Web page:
Fire Prevention Week was established to commemorate the Great Chicago Fire of 1871. The tragic event began on October 8, continued into October 9, 1871, and killed more than 250 people.
During National Fire Prevention Week, attention is focused on promoting fire safety and prevention; however we should practice fire safety all year long. Many potential fire hazards go undetected because people simply do not take steps to fireproof their home.
In the event of a fire, your pets need protection as much as the rest of the family. Here are some tips to help you prevent fires and know what to do if a fire should break out in your home.
Be sure you have working smoke detectors on every level of the home.
Place detectors near bedrooms and in the kitchen, either on the ceiling or 6-12 inches below the ceiling on the wall, well away from air vents. Mark your calendar to remind yourself to check the batteries regularly. A good time to do this is when we move the clocks for daylight savings time.
Have an emergency exit plan that includes your pets, and practice the plan regularly.
Once a fire starts, it can spread rapidly, so everyone should know what to do to escape.
Affix window decals around your home so rescue workers know there are pets inside. Fire experts report that many dogs perish in fire because they are confined in a crate or room and cannot escape. Be sure your fire plan accounts for crated dogs. Keep leashes in an easy to find place so your dogs can be leashed and prevent him from escaping.
Make sure pets always wear identification.
Research a safe place to take your pets.
Ask friends and family if they can shelter you and our pets. Check with local pet-boarding facilities.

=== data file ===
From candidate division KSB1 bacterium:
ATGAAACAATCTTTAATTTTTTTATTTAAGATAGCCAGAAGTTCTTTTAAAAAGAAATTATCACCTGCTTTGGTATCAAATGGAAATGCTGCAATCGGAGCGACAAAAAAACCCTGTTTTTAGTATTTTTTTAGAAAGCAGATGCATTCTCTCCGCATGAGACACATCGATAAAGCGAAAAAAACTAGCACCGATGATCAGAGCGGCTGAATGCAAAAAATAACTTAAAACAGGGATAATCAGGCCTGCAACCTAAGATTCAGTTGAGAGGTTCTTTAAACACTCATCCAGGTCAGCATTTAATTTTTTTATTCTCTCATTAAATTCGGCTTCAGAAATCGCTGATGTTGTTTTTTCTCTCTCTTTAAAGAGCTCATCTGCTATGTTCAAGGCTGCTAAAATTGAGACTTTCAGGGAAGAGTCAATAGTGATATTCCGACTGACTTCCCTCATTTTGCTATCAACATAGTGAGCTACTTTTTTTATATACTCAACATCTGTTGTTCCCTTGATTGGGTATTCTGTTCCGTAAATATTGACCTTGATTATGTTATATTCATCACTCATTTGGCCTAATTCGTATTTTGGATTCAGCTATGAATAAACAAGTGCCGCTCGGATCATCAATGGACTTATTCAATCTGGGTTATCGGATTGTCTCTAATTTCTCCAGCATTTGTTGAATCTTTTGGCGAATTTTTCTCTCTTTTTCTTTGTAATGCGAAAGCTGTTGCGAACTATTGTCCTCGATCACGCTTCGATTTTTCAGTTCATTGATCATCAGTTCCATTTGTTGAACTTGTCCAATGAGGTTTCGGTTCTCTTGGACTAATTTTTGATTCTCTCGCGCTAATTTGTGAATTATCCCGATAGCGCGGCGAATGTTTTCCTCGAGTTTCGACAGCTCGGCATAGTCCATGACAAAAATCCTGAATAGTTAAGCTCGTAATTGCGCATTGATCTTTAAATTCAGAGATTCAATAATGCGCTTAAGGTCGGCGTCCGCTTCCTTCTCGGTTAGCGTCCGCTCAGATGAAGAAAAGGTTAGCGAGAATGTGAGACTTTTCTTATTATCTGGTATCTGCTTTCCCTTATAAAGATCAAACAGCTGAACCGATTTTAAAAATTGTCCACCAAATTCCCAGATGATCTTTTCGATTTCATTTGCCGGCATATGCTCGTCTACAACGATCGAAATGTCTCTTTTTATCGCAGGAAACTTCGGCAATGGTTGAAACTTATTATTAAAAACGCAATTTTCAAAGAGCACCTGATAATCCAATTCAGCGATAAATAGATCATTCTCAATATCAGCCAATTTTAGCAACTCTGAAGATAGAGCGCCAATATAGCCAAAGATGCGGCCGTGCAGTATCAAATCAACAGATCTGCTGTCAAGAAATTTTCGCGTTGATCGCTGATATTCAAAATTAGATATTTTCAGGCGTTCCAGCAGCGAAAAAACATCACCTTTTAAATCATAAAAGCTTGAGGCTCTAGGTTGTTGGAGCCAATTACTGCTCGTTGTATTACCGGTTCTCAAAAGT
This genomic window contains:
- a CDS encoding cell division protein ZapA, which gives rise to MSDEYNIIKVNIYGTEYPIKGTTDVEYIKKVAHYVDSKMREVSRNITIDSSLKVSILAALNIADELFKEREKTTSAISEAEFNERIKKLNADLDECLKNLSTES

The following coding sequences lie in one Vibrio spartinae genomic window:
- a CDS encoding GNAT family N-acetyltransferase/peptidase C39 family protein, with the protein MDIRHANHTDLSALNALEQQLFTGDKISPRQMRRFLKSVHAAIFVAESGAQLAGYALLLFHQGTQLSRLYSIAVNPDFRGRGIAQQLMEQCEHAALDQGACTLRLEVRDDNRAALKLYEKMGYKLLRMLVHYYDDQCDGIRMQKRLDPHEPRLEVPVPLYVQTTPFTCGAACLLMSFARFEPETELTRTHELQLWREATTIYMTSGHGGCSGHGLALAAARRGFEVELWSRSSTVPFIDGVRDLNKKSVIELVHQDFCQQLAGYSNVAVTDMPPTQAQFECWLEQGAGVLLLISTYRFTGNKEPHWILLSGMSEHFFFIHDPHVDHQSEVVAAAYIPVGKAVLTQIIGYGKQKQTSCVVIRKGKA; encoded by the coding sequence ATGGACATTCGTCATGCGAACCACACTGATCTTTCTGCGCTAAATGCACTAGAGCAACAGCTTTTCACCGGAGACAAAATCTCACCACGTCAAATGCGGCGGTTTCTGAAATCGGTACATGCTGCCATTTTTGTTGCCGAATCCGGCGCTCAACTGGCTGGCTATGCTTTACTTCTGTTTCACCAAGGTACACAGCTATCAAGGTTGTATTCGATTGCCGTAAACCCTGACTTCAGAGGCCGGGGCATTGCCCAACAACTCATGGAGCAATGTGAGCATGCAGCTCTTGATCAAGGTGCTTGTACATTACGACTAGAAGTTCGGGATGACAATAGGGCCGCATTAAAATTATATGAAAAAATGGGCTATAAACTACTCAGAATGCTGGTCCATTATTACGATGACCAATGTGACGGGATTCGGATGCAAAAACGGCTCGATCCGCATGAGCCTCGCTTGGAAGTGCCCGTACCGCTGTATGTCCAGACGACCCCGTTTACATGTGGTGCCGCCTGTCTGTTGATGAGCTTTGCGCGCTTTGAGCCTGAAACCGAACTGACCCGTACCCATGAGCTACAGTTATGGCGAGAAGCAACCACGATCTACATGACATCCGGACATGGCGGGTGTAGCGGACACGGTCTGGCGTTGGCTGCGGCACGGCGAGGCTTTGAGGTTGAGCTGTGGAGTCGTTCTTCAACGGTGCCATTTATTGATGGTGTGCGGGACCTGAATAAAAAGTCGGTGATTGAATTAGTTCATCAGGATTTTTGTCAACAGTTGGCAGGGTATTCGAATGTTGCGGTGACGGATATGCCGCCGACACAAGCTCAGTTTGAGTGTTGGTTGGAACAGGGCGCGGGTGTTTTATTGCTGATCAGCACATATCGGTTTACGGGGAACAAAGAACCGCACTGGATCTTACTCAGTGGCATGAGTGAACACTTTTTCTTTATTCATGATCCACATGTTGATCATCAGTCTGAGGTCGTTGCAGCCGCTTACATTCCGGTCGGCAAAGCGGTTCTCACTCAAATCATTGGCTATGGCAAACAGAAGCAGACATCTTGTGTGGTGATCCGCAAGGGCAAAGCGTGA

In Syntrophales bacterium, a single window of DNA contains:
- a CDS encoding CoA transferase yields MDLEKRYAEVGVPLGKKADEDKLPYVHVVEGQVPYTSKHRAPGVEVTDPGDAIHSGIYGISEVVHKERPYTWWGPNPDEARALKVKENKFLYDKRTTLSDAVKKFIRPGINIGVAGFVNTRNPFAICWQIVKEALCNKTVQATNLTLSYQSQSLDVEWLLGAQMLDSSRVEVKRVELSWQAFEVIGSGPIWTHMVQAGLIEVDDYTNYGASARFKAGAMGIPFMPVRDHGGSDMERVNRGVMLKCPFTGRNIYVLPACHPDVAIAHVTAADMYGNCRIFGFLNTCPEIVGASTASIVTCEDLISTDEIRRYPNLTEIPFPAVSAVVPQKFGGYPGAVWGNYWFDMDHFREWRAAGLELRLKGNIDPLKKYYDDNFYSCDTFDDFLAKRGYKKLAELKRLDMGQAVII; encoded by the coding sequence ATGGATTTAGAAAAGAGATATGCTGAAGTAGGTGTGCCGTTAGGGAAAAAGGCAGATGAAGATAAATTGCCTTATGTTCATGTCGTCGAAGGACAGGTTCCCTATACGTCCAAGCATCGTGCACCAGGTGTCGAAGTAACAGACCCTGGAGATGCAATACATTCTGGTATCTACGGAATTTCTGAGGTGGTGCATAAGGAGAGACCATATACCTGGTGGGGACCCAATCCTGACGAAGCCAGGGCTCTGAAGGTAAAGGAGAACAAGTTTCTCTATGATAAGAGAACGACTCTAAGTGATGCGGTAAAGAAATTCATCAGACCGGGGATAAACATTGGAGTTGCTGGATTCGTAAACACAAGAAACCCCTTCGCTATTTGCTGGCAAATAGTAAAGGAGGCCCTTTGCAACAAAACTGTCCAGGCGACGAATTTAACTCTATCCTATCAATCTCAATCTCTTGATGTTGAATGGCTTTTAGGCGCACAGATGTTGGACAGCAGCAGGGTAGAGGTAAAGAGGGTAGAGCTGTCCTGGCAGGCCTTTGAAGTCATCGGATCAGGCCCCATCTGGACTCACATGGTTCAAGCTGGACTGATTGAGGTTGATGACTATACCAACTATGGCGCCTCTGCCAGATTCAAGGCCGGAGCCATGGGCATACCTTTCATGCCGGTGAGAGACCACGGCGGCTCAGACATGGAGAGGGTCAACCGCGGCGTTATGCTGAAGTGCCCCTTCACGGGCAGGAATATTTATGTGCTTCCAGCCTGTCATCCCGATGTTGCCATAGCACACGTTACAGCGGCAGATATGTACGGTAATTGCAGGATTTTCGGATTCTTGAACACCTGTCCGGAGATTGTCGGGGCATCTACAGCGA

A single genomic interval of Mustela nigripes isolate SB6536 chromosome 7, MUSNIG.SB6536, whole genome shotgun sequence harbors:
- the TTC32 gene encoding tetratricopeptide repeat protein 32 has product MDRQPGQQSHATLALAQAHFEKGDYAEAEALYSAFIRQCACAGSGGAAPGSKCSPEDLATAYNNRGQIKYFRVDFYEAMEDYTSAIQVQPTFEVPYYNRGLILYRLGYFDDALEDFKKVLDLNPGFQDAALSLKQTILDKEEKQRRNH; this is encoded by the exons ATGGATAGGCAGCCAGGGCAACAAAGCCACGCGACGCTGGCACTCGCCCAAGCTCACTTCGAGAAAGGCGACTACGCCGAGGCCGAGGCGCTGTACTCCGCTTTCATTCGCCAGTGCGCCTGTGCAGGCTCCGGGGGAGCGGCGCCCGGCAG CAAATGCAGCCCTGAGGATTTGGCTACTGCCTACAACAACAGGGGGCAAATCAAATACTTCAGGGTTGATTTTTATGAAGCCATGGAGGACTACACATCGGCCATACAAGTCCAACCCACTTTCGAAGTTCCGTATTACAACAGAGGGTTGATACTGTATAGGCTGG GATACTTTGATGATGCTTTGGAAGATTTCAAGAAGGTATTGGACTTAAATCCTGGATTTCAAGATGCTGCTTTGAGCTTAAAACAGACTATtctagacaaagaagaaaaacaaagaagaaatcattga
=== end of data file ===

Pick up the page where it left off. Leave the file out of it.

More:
Assemble a disaster kit.
This should include your dog’s food, medications, copies of his health records, and your veterinarians’ phone number, a recent photo of you with your dog, hid favorite toy or bedding and an extra leash and collar with his ID.
Give a key to a trusted neighbor.
Ask your local fire department if they carry pet oxygen masks on their fire trucks.
Listen to your dog!
Canines have a keen sense of smell and can detect smoke long before humans. If your dog is acting strangely, look into the situation promptly and be prepared to gather your family and follow your evacuation plan. If your dog was in a smoke-filled building or you can smell smoke on his fur, take him to your veterinarian. Toxic fumes can be deadly.
Prevent fires from happening
Don’t leave lighted candles burning unattended. A lit candle can be knocked over by a swinging tail and can burn your pet or cause a fire.
The Red Paw Emergency Relief Team is an emergency services, nonprofit organization that works in conjunction with the American Red Cross, to provide emergency transport, shelter, and veterinary care to animals involved in residential fires.
Jeri Wagner is a canine behavioral therapist and master trainer. Jeri uses a natural training system leveraging the same communication methods – body language and voice control – that dogs follow as part of their instinctive pack mentality. Training takes place in the home where the problems generally occur. Jeri trains in western Montgomery county and northern Chester County. For more information, call 1-877-500 BARK (2275) or visit www.barkbusters.com.
© Copyright 2015 Bark Busters USA All Rights Reserved